Researchers from Georgetown University medical center have found that young children use both the right and left sides of their brain to process language, unlike adults who almost exclusively use the right side.
For the study, the researchers recruited 39 healthy children aged between 4 and 13. They also analyzed 14 adults aged between 18 and 29. Each participant was given a sentence comprehension task while undergoing an fMRI scan to monitor their brain activity in each hemisphere.
The researchers then compared brain activity patterns between four age groups: 4-6, 7-9, 10-13, and 18-29. In the end, they found that, like in adults, the left hemisphere in young children tends to be more activated by language than the right hemisphere. In the youngest group of children, however, the researchers found that the right side of the brain was also similarly activated to the left when processing meaning.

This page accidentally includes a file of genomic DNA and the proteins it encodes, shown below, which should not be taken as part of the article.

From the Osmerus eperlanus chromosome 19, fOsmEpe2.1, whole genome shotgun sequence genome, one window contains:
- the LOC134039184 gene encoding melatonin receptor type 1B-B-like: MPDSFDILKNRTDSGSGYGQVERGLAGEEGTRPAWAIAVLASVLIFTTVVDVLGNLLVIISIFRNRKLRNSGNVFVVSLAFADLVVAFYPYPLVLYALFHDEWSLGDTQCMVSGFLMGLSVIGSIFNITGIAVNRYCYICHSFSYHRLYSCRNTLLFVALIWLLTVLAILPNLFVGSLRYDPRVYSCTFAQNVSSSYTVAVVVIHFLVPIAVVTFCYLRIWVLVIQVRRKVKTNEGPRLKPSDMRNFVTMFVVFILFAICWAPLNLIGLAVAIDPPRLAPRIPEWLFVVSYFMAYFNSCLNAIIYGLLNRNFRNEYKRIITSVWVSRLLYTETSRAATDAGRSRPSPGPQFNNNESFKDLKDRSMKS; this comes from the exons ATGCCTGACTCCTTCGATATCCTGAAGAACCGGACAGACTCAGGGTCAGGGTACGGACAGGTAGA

For comparison, the same area of the right side of the brain, when activated in adults, corresponds more to processing emotions expressed by the voice, as opposed to the meaning of words. As such, the researchers say that in very young children, both hemispheres are involved both in comprehending verbal meaning and vocally-expressed emotion.
The researchers write that the high levels of right hemisphere activation in language processing during youth and its decline over time reflect changes in the neural distribution of language functions, as opposed to a shift in comprehension strategy.
“Our findings suggest that the normal involvement of the right hemisphere in language processing during very early childhood may permit the maintenance and enhancement of right hemisphere development if the left hemisphere is injured,” says lead author of the study, Elissa L. Newport.
To see whether this is the case, the researchers are now investigating language activation in teenagers and young adults who experienced a major left hemisphere stroke early in life.